The final verdict on the open office.

What I am telling you in a minute is nothing even near news. But I understood that advertising lives by lots of repetition of the message. So I reckon this article was needed once more.

Today I saw this article on LinkedIn: ‘Why your open office does not work‘ on Forbes. In a way it gets tiring to read these articles but on the other hand, they are still needed to voice some concerns of what is going on.

The article gives you the outcomes of a study performed on a group of women doing series of tasks in an open office with lots of low-level noise and others in a quiet office. It was written to differ the views of e.g. Eric Schmidt and many others that open offices are good and increase collaboration (simply stated). Open offices are the new standard. First the concept was mainly based on the desire to make offices denser and cutting costs and later on, we threw in ‘collaboration’ as an advantage. And both are often possible and have some truth in it. Putting people in an open space and more people in per square meter/foot will definitely stimulate collaboration. We only have to look at how people act at parties, in clubs, and festivals to see this is true. But work is not all party.

Open offices are part of a phenomenon called ‘activity based working’. By putting the people by default in more dense open spaces and adding some other workplace typologies for doing ‘other’ activities, you are working ‘activity based’. In itself ‘activity based’ like ‘new way of working’ and ‘open offices’ are all just a way and not THE way. But unfortunately, many organizations and consultants push this way forward for a feeling of being innovative and forward thinking. That is how we ended up with the unhappy, unconcentrated employee in large numbers.

The point in all this is that organizations all make the same fault over and over again. By being ‘blinded’ by the terms stated above, they start to already ‘envision’ how ‘activity based working’ could work for them. And with the tons of articles about the success of these workplace concepts the decision is often quickly made.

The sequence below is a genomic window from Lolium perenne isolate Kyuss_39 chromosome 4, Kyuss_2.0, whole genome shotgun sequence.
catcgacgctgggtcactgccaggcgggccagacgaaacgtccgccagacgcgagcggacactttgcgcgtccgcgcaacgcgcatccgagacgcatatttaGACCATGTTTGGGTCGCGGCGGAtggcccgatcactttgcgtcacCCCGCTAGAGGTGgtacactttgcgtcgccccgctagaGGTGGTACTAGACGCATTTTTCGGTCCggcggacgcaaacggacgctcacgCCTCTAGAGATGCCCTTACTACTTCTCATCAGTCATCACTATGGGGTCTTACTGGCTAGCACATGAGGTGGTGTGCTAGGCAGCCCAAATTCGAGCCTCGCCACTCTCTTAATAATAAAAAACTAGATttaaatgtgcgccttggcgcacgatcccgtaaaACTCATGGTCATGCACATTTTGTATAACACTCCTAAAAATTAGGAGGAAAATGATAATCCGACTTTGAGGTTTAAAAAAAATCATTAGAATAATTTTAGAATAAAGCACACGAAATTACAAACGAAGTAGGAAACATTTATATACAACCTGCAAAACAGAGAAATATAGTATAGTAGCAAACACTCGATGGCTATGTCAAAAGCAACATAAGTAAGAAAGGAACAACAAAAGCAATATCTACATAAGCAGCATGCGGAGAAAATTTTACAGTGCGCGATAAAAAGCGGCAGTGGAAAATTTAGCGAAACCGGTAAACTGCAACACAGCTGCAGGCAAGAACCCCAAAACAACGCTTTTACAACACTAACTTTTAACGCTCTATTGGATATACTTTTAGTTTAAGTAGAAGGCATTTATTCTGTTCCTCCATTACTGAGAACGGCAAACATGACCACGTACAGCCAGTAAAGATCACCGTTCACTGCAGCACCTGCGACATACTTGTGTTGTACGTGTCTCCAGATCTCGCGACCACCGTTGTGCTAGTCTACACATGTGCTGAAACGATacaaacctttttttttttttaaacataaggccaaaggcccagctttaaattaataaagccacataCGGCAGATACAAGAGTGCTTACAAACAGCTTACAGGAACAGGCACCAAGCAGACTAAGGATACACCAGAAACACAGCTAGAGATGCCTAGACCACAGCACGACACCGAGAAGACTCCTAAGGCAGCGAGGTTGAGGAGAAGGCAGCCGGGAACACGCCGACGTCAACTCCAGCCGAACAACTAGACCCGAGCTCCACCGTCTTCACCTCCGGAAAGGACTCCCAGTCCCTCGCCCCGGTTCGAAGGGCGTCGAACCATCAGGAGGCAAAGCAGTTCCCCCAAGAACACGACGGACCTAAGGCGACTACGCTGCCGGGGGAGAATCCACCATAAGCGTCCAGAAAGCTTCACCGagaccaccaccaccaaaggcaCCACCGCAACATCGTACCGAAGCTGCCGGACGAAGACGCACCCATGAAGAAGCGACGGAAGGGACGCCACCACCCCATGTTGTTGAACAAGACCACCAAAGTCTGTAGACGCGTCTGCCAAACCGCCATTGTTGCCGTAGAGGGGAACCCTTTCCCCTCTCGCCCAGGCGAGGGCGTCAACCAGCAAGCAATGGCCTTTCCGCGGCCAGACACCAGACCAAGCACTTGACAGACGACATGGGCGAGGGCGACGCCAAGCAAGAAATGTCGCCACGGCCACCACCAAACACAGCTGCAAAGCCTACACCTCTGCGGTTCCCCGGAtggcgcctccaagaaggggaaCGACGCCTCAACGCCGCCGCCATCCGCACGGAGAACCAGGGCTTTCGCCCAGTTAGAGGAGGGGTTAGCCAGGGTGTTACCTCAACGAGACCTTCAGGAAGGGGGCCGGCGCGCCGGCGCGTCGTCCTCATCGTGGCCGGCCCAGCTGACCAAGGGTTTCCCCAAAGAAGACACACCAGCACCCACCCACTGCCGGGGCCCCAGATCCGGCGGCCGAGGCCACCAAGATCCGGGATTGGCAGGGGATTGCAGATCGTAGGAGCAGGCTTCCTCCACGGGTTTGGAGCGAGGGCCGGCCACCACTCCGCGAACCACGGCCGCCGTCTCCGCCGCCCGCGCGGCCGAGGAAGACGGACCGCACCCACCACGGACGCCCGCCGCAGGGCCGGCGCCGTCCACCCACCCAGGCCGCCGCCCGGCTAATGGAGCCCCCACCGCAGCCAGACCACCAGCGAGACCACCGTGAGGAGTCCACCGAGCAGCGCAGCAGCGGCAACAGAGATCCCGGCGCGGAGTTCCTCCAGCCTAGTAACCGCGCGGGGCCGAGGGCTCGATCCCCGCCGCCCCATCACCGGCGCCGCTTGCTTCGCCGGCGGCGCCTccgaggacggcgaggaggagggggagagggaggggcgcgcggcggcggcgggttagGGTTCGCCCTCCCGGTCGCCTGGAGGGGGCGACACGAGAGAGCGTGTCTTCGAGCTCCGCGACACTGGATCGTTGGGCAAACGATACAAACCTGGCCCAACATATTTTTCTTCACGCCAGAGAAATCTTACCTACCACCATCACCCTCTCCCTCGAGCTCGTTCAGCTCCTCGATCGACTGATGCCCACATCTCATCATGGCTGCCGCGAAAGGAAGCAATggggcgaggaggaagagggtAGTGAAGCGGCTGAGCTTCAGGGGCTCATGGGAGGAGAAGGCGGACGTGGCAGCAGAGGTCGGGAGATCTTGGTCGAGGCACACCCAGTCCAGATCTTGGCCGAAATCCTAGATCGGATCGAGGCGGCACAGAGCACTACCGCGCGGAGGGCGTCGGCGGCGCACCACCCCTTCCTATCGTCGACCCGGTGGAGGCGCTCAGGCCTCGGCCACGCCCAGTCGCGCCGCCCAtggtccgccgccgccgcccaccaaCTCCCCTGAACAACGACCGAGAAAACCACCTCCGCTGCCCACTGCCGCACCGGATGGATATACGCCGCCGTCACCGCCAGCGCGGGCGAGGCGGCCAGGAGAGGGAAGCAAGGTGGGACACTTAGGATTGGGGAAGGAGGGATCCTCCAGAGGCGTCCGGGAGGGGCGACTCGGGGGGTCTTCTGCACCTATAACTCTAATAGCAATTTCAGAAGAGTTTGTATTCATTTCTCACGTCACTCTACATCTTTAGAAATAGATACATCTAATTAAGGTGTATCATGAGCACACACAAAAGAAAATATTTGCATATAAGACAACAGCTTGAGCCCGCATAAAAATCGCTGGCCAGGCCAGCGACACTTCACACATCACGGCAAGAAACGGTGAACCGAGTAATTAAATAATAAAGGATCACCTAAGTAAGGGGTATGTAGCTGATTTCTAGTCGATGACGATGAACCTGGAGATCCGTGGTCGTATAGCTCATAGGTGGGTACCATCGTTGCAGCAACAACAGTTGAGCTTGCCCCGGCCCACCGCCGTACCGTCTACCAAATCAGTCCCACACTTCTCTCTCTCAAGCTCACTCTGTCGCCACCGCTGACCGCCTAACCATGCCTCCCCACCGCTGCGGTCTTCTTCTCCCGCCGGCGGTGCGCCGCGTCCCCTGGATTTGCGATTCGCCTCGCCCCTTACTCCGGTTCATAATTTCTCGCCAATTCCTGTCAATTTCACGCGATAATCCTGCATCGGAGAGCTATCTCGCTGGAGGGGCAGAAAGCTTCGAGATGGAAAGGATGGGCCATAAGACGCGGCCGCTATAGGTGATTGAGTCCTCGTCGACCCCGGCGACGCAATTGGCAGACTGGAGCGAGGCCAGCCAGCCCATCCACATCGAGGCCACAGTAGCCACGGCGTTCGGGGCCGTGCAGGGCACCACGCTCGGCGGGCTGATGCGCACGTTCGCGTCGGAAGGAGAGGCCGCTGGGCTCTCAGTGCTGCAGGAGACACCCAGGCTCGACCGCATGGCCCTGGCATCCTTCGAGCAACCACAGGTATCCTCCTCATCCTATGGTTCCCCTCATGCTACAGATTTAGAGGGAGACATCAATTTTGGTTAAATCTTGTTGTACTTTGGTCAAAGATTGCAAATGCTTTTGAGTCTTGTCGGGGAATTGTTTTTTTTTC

But the big problem is that they did not answer the questions: ‘Why are we working the way we are and how would that need to change for us to improve it?’ If you take a blank sheet and just measure up your own way of working, what is good and bad about that? And what ways make up the most of the business value? And will expanding the environment you thrive in so well, also equally increase the business value? The most successful organizations did not listen to others but to themselves.

So the ‘open office’ says nothing in itself. It is just a name for a way of furnishing a part of an office floor. It does suit some teams based on their work characteristics and goals but it for sure is no ‘pill’ to cure most work environment headaches.

The best thing you can do is ‘view’, ‘think’, ‘question’ and ‘challenge’. Take a look at how you are working, what is specific to your organization’s way of working? And how did that came about? And question these ways; as ‘ways, manners and habits’ are tougher than weed. But maybe they are that good! And if you all took a good look at why and how you do things, challenge yourself with looking at these processes and use ‘user centered design’ to maybe re-imagine some of your ways of working to do them better. Put the people and their goals first in all cases.

Your work in your organization is unique. And the more unique you make it, the more result you will gain from it. By adopting what worked for others there are little guarantees that it will bring you any competitive advantage.

Work is a beautifully complex design of activities, relations and its context. Make your ‘art of work’ and be remembered 🙂

KR, Eelco Voogd